How can you keep your production line workers safe and happy while also making sure they maximize productivity during every hour on the job? A few simple moves can help you keep things running at top speed without increasing the risk of injuries, mistakes, or turnover.
Keep these in mind as you look for ways to optimize your performance as a manager or supervisor.
Praise and Reward
Praise and reward the employees who you hope to position as role models in the eyes of others. Never underestimate the power of peer influence, and respect the fact that as much as your employees want to impress you and stay in your good graces, most of them (like all of us) pursue the good graces of their peers even more. If you have someone on your team who’s always in a good mood, who shrugs off minor hassles like boredom, repetition, or mild discomfort, who’s kind to others and lends a hand when needed, who’s encouraging, who’s indefatigable, friendly, energetic, and simply makes “work” feel fun and purposeful, make sure that person recognizes her enormous contributions to the company.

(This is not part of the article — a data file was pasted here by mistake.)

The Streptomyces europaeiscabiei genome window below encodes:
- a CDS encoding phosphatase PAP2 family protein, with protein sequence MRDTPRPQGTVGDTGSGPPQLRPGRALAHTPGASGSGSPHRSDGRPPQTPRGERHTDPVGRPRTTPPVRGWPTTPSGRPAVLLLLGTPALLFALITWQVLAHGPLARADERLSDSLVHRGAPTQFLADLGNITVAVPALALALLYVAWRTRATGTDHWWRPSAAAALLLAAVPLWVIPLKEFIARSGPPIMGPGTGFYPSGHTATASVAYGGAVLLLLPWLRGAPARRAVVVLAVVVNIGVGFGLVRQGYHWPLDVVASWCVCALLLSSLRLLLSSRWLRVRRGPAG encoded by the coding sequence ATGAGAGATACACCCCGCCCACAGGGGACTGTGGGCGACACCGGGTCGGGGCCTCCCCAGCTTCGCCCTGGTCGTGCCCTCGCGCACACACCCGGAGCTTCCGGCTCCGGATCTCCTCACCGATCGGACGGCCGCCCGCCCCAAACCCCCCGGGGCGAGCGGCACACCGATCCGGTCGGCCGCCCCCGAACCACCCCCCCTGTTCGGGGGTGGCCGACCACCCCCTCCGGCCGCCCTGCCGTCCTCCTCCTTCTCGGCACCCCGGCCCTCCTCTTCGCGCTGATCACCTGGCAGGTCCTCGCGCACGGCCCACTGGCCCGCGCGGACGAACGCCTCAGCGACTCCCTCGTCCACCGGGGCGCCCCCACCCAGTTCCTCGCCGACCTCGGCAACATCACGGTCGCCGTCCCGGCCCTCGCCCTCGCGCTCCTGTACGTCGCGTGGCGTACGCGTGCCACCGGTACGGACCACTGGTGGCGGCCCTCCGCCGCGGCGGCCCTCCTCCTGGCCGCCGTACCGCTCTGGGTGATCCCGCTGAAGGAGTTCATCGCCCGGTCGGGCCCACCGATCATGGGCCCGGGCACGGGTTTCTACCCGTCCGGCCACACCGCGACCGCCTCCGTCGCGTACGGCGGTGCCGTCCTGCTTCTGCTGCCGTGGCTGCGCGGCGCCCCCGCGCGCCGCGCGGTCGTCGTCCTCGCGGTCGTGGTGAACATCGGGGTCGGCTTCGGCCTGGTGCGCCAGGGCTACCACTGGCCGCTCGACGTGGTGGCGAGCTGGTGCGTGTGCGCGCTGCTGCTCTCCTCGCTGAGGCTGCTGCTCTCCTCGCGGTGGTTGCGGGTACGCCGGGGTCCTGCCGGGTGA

Establish Meaningful Incentives
It might seem economical, from the company’s perspective, to offer cheap, easy incentives for performance like half-price coupons at a local ice cream shop or five minutes added to a ten-minute break. But most of your employees are adults with complex and demanding lives, and as much as they might like half-price ice cream treats, they value two things above all others: time and money. Provide meaningful bonuses and raises that can help them pay their bills, and provide meaningful time off, which means full days of no-strings-attached PTO.
Allow Small Concessions
If your employees would like a new couch in the break room, control over the radio that plays while they work the line, or some other small thing that costs you very little but helps them relax and focus as they work, don’t resist. Even a show of mild resistance can send the wrong message. Don’t let your employees get the idea that your feel entitled to things they own, including their time, money, comfort, or attention. Negotiating too hard, or haggling over small concessions can imply that you and your employees are adversaries, both of you in the game to gain as much as possible at the expense of the other. This is not a winning proposition for the company in the long run; employees can always find other jobs, but you can’t easily replace high-performing employees.
For more on how to frame your employee relationships and shape your company culture to maximize productivity, talk to the experts at PSU.